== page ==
Much of the big processing tasks in biological research remain the domain of clusters of computer nodes, whether local or an Amazon EC2 instance, running various flavors of Linux. It is perhaps safe to say that this fact will remain true in at least the near future. There is a momentum behind this particular approach for multifarious reasons, resulting in versions of Linux catered to particular tasks (e.g., see https://www.scientificlinux.org/), and a package management system (usually distribution/version specific) that simplifies the process of installation and execution of thousands of programs. Yet Linux is not the dominant operating system on researchers’ personal computers.
Having a firm grasp the command line (CL), secure shell, or ssh, and associated protocols is very important, and will allow access to these larger computational resources. Yet, there remains the simpler CL computations that can be completed on one’s own desktop/laptop. Chances are, this machine is not running Linux, and so all the time saving automation that comes with Linux is lacking. Instead, one is confronted with the task of downloading source code, compiling (hoping there is a makefile or your compiler is just the right version; see http://software-carpentry.org/ for info for developing better standards for software development), etc.. Having a package manager, or an application that allows one to download and install software in an automated way, can be a huge time saver, and prevent any number of headaches that can often accompany software developed for research purposes.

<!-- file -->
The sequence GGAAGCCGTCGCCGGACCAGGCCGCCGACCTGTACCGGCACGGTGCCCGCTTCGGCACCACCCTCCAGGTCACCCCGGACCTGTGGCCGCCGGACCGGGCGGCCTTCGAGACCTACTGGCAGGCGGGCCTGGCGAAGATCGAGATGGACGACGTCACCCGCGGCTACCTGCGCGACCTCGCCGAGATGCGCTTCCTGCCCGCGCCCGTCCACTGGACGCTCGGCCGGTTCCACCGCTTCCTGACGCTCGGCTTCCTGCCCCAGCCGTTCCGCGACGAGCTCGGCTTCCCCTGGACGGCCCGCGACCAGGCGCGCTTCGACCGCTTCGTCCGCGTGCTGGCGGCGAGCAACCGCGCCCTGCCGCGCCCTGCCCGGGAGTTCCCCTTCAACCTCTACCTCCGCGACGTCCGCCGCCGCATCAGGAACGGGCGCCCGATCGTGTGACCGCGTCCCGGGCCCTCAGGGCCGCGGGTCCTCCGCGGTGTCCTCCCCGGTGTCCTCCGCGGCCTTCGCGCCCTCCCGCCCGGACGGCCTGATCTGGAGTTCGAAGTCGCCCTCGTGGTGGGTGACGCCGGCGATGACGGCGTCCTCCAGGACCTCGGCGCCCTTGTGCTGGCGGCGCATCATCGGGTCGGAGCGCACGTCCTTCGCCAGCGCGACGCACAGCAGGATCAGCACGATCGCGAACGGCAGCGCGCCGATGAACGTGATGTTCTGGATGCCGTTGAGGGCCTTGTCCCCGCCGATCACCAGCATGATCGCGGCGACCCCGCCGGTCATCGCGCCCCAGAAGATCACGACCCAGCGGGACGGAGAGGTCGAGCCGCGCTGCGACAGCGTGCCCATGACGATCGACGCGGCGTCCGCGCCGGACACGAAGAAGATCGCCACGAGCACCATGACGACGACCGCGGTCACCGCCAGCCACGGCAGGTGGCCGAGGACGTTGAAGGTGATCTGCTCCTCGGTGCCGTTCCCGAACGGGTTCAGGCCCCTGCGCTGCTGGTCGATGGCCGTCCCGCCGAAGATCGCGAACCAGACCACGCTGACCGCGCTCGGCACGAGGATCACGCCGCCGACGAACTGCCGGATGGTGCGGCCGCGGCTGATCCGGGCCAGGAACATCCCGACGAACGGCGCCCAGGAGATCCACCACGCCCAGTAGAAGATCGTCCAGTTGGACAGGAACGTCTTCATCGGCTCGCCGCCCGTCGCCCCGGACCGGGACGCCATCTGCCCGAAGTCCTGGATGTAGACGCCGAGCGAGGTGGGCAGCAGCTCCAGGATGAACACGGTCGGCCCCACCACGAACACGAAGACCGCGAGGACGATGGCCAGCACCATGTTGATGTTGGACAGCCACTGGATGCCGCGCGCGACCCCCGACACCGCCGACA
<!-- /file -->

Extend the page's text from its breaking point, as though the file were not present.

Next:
As mentioned above, Linux distributions come with a wide range of great package managers, which can differ in comprehensiveness depending on the flavor you choose. But what about a Mac? Two of the most historically used managers for Mac were MacPorts and Fink. Instead of these managers I rely on the new kid on the block, Homebrew!
Homebrew is a Mac focused package manager, with a repository of installation scripts hosted by github (the same repository we’re using for our code snippets here at the Molecular Ecologist). I have found the Homebrew package manager extremely useful, and it’s getting better everyday through community wide development. Below I provide a brief description of the process of getting your Mac set up with Homebrew, including screenshots of my terminal. IMPORTANTLY, before deciding to use Homebrew instead of Macports or Fink (it’s possible to have them installed simultaneously, this set up is not recommended), make sure Homebrew has your favorite research tools available by checking out Braumeister.org, a website dedicated to tracking available packages.
So you’ve confirmed that Homebrew has the tools you want, how easy is it to get started? First, make sure you’ve installed either Xcode and associated Command Line Tools (in the newer versions this has to be done through the Preferences panel, or simply the Mac OSX Command Line Tools sans Xcode (saving you a couple GBs of space on your hard drive). Both of these packages can be accessed through the Apple Developer Center. If you’re doing a lot of CL work on your Mac, you probably already have these installed. With the Unix tools in place that comes with either Xcode and/or Command Line Tools, simply execute the following command on your terminal (though, again, read the guidelines first!):
Below is the terminal of a Taylor lab iMac we’ve lovingly named GeorgePrice (we tend to name our machines after our favorite scientists of yesteryear), and so the full console prompt is:
ruby -e "$(curl -fsSL https://raw.github.com/mxcl/homebrew/go)"
Anything after this prompt encompasses the command you are requesting your machine to execute. You might see something quite different depending upon your machine’s name and CL set up.
Once you’ve executed the script, you should see the following prompt asking you to confirm you want to continue installing Homebrew: